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GIZ has set out basic sustainability standards in its General Terms and Conditions of Contract for procurement. In 2021, the company also made its environmental and social procurement criteria a strategic corporate objective and laid them down in a company-wide policy on sustainable procurement. This is another vital step towards consistently applying sustainability criteria in our procurement system.

The policy means that GIZ already meets the requirements stipulated in the Act on Corporate Due Diligence in Supply Chains, which will come into force in 2023. We undertook important initial measures in 2021. After a self-audit and a declaration of our commitment to minimum standards in procurement, GIZ reached the first of three certification stages as a sustainable procurement organisation.

Sustainable procurement made easy

In 2021, GIZ’s Academy for International Cooperation (AIZ) developed training courses on the sustainable procurement of goods and services. The courses are geared towards staff with responsibility for commissions and budgets at GIZ. The basic module focuses on fundamental aspects of the topic and gives tips on how and where to find relevant information on sustainable procurement criteria. The follow-on course addresses topics in more depth, such as applying the criteria in local contexts and possible conflicts of interest with regard to the dimensions of sustainability. Participants can obtain a certificate.

‘We aim to continue to be a pioneer in sustainable procurement and to transfer our experience gained in Germany to the field structure. Sustainable procurement is a confirmation to our partners, commissioning parties and suppliers that we take sustainability seriously and systematically integrate it into our operations.’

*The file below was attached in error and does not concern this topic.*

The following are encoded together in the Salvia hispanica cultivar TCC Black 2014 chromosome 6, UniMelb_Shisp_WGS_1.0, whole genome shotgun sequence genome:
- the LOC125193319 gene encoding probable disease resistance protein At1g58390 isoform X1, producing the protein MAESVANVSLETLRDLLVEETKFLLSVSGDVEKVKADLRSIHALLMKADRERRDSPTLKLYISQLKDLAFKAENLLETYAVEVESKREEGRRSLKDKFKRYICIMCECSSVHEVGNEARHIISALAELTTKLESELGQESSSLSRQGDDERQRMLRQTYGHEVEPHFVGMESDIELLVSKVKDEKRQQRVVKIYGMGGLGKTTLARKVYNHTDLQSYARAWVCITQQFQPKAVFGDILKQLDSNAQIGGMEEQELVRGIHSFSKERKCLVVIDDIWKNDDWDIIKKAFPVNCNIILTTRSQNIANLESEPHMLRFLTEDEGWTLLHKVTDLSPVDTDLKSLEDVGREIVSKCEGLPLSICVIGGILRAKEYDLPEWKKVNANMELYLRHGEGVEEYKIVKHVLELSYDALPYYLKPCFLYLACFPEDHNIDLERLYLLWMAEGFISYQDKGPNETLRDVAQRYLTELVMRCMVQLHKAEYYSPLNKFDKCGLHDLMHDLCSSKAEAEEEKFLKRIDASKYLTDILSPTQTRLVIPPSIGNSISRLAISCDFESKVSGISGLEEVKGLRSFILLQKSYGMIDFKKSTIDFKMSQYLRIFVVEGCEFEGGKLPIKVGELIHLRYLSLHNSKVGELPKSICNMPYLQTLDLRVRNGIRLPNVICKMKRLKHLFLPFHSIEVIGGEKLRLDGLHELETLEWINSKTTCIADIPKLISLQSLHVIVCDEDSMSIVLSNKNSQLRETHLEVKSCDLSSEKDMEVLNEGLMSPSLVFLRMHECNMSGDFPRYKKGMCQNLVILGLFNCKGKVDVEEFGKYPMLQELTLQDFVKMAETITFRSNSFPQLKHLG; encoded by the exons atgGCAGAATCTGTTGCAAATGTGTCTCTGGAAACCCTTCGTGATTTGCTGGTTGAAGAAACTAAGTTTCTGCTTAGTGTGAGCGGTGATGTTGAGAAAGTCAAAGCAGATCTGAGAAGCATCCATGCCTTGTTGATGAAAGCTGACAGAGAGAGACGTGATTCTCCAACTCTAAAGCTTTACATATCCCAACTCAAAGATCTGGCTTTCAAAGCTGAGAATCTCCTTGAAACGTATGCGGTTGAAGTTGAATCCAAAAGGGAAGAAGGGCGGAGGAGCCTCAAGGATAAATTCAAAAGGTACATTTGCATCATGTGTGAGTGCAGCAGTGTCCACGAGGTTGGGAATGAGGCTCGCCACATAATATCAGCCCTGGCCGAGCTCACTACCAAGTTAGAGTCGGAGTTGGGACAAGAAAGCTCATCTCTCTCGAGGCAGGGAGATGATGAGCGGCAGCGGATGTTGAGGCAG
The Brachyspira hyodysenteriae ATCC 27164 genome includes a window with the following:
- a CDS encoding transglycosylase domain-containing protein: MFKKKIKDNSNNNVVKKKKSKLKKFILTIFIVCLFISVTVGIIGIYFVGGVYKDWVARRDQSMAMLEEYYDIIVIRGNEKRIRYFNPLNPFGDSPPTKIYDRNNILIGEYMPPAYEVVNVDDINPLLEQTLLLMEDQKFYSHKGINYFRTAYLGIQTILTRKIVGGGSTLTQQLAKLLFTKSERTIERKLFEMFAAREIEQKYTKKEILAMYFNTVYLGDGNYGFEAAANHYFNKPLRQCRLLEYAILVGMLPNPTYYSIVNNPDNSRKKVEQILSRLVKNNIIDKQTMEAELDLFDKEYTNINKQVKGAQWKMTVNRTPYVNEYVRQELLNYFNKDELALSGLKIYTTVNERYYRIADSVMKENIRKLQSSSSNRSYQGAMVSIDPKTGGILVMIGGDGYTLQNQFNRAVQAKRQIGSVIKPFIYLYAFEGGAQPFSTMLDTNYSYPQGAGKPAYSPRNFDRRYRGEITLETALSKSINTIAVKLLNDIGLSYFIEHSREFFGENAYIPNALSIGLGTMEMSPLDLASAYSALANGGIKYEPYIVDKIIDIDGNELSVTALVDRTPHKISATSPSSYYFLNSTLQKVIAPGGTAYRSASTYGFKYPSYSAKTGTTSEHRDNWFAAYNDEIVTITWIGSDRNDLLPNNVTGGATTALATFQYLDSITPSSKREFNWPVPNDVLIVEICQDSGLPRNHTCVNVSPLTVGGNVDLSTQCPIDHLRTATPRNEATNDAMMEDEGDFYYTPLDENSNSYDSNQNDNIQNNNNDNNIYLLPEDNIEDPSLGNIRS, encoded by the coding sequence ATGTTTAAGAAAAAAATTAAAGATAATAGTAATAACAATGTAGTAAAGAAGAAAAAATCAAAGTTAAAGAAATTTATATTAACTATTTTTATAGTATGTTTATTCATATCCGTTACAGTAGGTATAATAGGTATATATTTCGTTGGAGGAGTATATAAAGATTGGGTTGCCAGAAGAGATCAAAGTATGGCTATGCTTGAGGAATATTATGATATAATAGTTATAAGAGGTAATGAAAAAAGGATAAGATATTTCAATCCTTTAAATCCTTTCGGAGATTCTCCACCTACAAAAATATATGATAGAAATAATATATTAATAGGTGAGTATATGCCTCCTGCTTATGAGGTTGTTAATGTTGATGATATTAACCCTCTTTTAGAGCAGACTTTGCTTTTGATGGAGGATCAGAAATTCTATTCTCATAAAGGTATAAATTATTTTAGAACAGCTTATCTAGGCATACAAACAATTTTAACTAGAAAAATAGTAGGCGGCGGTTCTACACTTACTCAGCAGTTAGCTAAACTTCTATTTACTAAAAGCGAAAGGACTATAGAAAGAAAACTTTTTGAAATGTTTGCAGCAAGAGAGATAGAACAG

Portrait photo: Sofìa Nürnberger.
Sofía Nürnberger,Sustainable procurement specialist at GIZ

GIZ is pursuing a holistic approach

  • Short-term and long-term implementation measures, milestones and objectives are set out in detail in an implementation plan.
  • Products for which there is a high risk of wrongdoings during production, use or disposal, for example office furniture and electrical appliances, are identified and listed on an ongoing basis.
  • Additional sustainability criteria and recommendations for action in relation to procurement are drawn up for these products.
  • Staff and business partners are sensitised and trained on sustainable procurement requirements.
  • Staff responsible for commissions and budgets are given a procurement handbook with concrete examples.

By 2025, minimum standards are to apply to 90 per cent of all goods, services and construction work to which sustainability criteria are particularly relevant. In 2021, we produced a report on sustainable procurement that includes case studies of certain sustainable procurement processes for goods and services. We have also drawn up initial guidelines for products that are often required. They provide staff with responsibility for commissions and budgets with information about potential risks in procuring particular goods and services along with details about the specific sustainability criteria that need to be taken into account, also incorporating regional factors. This applies to refrigerators and air-conditioning appliances and systems, among other things. A total of 36 guidelines are planned for 2025.